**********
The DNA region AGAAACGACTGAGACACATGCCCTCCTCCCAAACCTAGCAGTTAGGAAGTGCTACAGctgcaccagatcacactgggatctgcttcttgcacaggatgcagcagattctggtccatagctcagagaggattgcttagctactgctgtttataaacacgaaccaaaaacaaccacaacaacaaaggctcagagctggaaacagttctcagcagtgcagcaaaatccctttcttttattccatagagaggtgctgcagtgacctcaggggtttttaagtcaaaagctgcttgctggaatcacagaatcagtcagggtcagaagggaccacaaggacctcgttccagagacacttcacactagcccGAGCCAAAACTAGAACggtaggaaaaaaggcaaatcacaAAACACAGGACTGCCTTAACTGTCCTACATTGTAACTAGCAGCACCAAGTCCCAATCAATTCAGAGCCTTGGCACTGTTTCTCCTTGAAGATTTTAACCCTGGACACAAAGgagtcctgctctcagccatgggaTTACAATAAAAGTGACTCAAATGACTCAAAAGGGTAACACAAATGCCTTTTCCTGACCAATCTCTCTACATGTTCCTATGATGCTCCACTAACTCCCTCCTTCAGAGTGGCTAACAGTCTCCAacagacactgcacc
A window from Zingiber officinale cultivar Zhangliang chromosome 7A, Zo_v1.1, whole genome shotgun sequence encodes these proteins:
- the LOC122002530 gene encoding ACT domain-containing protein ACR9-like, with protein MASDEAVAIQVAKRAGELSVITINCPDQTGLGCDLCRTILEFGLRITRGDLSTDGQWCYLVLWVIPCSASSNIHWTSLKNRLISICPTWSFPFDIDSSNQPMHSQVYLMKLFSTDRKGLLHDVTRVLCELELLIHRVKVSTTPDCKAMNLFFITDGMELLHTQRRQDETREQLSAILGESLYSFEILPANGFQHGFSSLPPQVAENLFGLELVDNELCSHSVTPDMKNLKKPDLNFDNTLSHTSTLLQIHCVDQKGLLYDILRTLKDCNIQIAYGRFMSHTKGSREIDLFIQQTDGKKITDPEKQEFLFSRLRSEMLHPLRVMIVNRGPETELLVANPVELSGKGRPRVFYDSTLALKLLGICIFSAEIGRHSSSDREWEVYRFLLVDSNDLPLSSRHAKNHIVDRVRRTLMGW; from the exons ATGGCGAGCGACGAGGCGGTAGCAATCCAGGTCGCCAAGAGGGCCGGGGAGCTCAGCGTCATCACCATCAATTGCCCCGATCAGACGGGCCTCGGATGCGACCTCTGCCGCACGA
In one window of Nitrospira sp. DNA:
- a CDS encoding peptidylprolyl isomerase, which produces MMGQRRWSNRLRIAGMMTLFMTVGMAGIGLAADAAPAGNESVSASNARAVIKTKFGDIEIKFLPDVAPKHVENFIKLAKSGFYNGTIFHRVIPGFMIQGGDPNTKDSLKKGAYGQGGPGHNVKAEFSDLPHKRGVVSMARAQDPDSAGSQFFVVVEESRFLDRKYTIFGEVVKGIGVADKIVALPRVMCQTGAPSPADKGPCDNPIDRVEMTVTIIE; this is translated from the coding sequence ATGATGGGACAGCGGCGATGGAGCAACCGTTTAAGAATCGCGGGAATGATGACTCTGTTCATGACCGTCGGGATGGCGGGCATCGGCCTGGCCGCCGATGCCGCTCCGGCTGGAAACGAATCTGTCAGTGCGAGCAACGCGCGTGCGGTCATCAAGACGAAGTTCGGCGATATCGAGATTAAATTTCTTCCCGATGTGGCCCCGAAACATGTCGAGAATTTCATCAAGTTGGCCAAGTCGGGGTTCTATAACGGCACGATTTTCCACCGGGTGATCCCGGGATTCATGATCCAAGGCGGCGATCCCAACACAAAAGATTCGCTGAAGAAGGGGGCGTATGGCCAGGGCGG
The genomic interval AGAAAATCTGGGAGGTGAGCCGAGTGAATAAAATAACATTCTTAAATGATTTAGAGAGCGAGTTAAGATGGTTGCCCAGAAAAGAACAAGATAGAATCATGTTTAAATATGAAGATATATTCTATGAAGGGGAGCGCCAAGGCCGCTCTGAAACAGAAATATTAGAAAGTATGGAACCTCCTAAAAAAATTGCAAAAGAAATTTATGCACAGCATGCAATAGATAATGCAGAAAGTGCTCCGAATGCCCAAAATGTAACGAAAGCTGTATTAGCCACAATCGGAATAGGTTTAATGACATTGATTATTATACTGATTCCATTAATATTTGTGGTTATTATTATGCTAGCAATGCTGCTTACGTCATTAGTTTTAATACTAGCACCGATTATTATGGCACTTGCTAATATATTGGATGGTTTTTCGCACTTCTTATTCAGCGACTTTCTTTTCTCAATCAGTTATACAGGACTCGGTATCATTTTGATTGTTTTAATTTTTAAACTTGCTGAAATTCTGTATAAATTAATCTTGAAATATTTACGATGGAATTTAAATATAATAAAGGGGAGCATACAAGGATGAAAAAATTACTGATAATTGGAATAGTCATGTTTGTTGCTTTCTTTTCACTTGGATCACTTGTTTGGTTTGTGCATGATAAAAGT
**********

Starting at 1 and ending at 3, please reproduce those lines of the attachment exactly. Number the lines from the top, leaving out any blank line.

The DNA region AGAAACGACTGAGACACATGCCCTCCTCCCAAACCTAGCAGTTAGGAAGTGCTACAGctgcaccagatcacactgggatctgcttcttgcacaggatgcagcagattctggtccatagctcagagaggattgcttagctactgctgtttataaacacgaaccaaaaacaaccacaacaacaaaggctcagagctggaaacagttctcagcagtgcagcaaaatccctttcttttattccatagagaggtgctgcagtgacctcaggggtttttaagtcaaaagctgcttgctggaatcacagaatcagtcagggtcagaagggaccacaaggacctcgttccagagacacttcacactagcccGAGCCAAAACTAGAACggtaggaaaaaaggcaaatcacaAAACACAGGACTGCCTTAACTGTCCTACATTGTAACTAGCAGCACCAAGTCCCAATCAATTCAGAGCCTTGGCACTGTTTCTCCTTGAAGATTTTAACCCTGGACACAAAGgagtcctgctctcagccatgggaTTACAATAAAAGTGACTCAAATGACTCAAAAGGGTAACACAAATGCCTTTTCCTGACCAATCTCTCTACATGTTCCTATGATGCTCCACTAACTCCCTCCTTCAGAGTGGCTAACAGTCTCCAacagacactgcacc
A window from Zingiber officinale cultivar Zhangliang chromosome 7A, Zo_v1.1, whole genome shotgun sequence encodes these proteins:
- the LOC122002530 gene encoding ACT domain-containing protein ACR9-like, with protein MASDEAVAIQVAKRAGELSVITINCPDQTGLGCDLCRTILEFGLRITRGDLSTDGQWCYLVLWVIPCSASSNIHWTSLKNRLISICPTWSFPFDIDSSNQPMHSQVYLMKLFSTDRKGLLHDVTRVLCELELLIHRVKVSTTPDCKAMNLFFITDGMELLHTQRRQDETREQLSAILGESLYSFEILPANGFQHGFSSLPPQVAENLFGLELVDNELCSHSVTPDMKNLKKPDLNFDNTLSHTSTLLQIHCVDQKGLLYDILRTLKDCNIQIAYGRFMSHTKGSREIDLFIQQTDGKKITDPEKQEFLFSRLRSEMLHPLRVMIVNRGPETELLVANPVELSGKGRPRVFYDSTLALKLLGICIFSAEIGRHSSSDREWEVYRFLLVDSNDLPLSSRHAKNHIVDRVRRTLMGW; from the exons ATGGCGAGCGACGAGGCGGTAGCAATCCAGGTCGCCAAGAGGGCCGGGGAGCTCAGCGTCATCACCATCAATTGCCCCGATCAGACGGGCCTCGGATGCGACCTCTGCCGCACGA